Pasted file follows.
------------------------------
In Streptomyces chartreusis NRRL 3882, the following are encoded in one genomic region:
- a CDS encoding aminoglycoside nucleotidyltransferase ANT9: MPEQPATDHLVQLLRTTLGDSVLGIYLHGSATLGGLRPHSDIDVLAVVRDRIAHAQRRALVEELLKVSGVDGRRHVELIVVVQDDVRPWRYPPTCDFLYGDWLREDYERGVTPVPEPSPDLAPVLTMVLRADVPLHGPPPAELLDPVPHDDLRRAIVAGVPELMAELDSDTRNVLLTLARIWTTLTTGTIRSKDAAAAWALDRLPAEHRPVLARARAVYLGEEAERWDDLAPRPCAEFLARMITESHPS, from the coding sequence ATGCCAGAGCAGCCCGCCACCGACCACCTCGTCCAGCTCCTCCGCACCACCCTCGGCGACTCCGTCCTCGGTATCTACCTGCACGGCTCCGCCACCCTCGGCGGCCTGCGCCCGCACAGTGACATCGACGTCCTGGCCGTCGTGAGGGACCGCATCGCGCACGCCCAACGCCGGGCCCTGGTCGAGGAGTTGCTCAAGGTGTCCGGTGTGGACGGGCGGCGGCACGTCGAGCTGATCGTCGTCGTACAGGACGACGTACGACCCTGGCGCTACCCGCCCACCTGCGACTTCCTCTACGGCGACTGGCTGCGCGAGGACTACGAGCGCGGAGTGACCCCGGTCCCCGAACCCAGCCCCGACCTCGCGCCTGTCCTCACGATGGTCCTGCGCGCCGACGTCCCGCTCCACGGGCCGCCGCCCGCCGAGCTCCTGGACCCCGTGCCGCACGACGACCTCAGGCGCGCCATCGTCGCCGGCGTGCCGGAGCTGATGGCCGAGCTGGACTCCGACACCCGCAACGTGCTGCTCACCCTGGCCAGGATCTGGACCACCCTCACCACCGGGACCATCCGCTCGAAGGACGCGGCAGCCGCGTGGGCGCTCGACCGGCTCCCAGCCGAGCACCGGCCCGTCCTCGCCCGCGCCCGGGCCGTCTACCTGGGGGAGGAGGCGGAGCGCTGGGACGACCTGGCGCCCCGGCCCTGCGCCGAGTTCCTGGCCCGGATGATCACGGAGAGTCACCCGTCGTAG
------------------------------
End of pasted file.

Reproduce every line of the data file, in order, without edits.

In Streptomyces chartreusis NRRL 3882, the following are encoded in one genomic region:
- a CDS encoding aminoglycoside nucleotidyltransferase ANT9: MPEQPATDHLVQLLRTTLGDSVLGIYLHGSATLGGLRPHSDIDVLAVVRDRIAHAQRRALVEELLKVSGVDGRRHVELIVVVQDDVRPWRYPPTCDFLYGDWLREDYERGVTPVPEPSPDLAPVLTMVLRADVPLHGPPPAELLDPVPHDDLRRAIVAGVPELMAELDSDTRNVLLTLARIWTTLTTGTIRSKDAAAAWALDRLPAEHRPVLARARAVYLGEEAERWDDLAPRPCAEFLARMITESHPS, from the coding sequence ATGCCAGAGCAGCCCGCCACCGACCACCTCGTCCAGCTCCTCCGCACCACCCTCGGCGACTCCGTCCTCGGTATCTACCTGCACGGCTCCGCCACCCTCGGCGGCCTGCGCCCGCACAGTGACATCGACGTCCTGGCCGTCGTGAGGGACCGCATCGCGCACGCCCAACGCCGGGCCCTGGTCGAGGAGTTGCTCAAGGTGTCCGGTGTGGACGGGCGGCGGCACGTCGAGCTGATCGTCGTCGTACAGGACGACGTACGACCCTGGCGCTACCCGCCCACCTGCGACTTCCTCTACGGCGACTGGCTGCGCGAGGACTACGAGCGCGGAGTGACCCCGGTCCCCGAACCCAGCCCCGACCTCGCGCCTGTCCTCACGATGGTCCTGCGCGCCGACGTCCCGCTCCACGGGCCGCCGCCCGCCGAGCTCCTGGACCCCGTGCCGCACGACGACCTCAGGCGCGCCATCGTCGCCGGCGTGCCGGAGCTGATGGCCGAGCTGGACTCCGACACCCGCAACGTGCTGCTCACCCTGGCCAGGATCTGGACCACCCTCACCACCGGGACCATCCGCTCGAAGGACGCGGCAGCCGCGTGGGCGCTCGACCGGCTCCCAGCCGAGCACCGGCCCGTCCTCGCCCGCGCCCGGGCCGTCTACCTGGGGGAGGAGGCGGAGCGCTGGGACGACCTGGCGCCCCGGCCCTGCGCCGAGTTCCTGGCCCGGATGATCACGGAGAGTCACCCGTCGTAG